AIR Spotlight - SCO Meeting and Afghanistan

AIR Spotlight is an insightful programme featured daily on the All India Radio Newsonair. In this program, many eminent panelists discuss issues of importance which can be quite helpful in IAS exam preparation. In this article, the topic of discussion is the recent SCO meeting that discussed the prevailing Afghanistan situation.

Participants

  • Anil Wadhwa, former diplomat
  • Nilova Roy Chaudhary, journalist

Context:

India’s External Affairs Minister Sri S. Jaishankar participated in the 8 members’ Shanghai Cooperation Organization (SCO) meeting to discuss the situation in Afghanistan. The meeting was held in Dushanbe, the capital of Tajikistan.

Introduction:

  • US and NATO troops are withdrawing from Afghanistan and now the Taliban has increased its offensive against the Afghanistan government to take over the country. 
  • Taliban has been successful in occupying most of the Afghan territory. 
  • India has also temporarily pulled out its diplomatic staff from the security consulate in Kandahar.

Highlights of the SCO meeting:

  • The SCO meeting was significant in the backdrop of what is happening in Afghanistan.
  • The pulling out of NATO and US troops has put Afghanistan in a very uncertain situation.
  • Meetings between the US and its allies and the Taliban had been going for months without any satisfactory outcome.
  • The resurgent Taliban aided by Pakistan is trying to establish its rules over Afghanistan.
  • Each and every member country of the SCO is going to be affected by it either directly or indirectly.
  • As of now, the legitimate government based in Kabul is controlling less Afghan territory. There is no formula to decide how powers will be shared between the Taliban and the elected Afghan government.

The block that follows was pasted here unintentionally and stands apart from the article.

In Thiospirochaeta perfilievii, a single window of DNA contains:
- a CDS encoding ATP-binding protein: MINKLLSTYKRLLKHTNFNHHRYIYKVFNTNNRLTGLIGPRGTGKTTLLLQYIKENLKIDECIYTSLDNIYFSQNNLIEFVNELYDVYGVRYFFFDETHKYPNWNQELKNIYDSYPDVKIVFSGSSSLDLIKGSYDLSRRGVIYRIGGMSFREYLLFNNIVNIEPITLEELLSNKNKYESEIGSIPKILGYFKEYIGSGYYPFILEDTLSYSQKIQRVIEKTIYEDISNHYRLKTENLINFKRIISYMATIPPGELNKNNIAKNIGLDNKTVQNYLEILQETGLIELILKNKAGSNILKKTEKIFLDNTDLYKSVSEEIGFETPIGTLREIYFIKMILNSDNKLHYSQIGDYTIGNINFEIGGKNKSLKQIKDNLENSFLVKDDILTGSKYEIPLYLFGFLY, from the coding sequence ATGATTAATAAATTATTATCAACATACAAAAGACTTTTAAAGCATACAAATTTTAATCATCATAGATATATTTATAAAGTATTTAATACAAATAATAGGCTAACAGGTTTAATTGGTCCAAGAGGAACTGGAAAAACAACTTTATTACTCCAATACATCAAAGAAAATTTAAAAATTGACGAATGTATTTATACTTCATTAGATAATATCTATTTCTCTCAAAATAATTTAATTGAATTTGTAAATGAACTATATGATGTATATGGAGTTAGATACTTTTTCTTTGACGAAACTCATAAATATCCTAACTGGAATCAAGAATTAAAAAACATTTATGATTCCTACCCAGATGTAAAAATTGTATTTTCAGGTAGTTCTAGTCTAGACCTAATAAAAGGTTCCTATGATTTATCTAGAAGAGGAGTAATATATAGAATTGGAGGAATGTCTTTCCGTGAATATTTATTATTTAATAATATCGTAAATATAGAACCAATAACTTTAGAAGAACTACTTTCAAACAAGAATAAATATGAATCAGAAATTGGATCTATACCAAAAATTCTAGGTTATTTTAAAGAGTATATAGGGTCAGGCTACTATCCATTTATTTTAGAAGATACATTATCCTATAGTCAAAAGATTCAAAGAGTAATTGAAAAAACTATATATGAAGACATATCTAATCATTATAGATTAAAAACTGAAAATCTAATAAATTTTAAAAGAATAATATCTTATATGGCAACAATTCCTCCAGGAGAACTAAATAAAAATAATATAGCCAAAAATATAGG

• Apart from the Afghanistan issue, the SCO meeting also discussed issues related to public health and economic recovery. 
  • Combating extremism and terrorism was also discussed in the meeting.
  • For India, it is very important that the linkage of combating terrorism and extremism with what is happening in Afghanistan is clearly spelt out.
  • This is exactly what the foreign minister stated in the meeting. 
  • Mr Jaishankar asked other members of the SCO to act against terrorism and terror financing.
  • There was also a contact group meeting on Afghanistan in which the foreign minister of Afghanistan, Mr Mohammed Haneef Atmar was also present.
  • The Taliban is not ready to listen to anyone. In such circumstances, the role of SCO becomes crucial to force the Taliban to behave in a manner that is conducive to the peace and security of the region. 
  • There are three major issues: First is to preserve the governance in Afghanistan. The second is to ensure that the existing government in Afghanistan is not overthrown. The third and most important is not to threaten the neighbouring countries with terrorism and extremism.
  • Mr Jaishankar also emphasized that the future of Afghanistan cannot be its past. In 1996, the Taliban had taken over the country and after that, there was a backlash led by the Northern Alliance, which was then supported by India, Russia and Iran. 
  • In this context, the contact group issued a statement condemning the violence perpetrated by the Taliban and the group is against the seizure of power by violence and force and that illegitimate actions should not be recognised.
  • In future, if the Taliban plunges Afghanistan into an uncertain future, there will be a backlash as it happened last time and in that case, it is ultimately the people of Afghanistan that will suffer. 

Role of Pakistan:

  • The situation is grim as there is no political convergence insight that is emerging. 
  • Pakistan has not given up its agenda to control Afghanistan through the Taliban. India needs to be very careful about this.
  • Apparently, after taking over Kandahar, the Taliban has sought a three-month ceasefire. This will give time to Pakistan to close off its border with Afghanistan.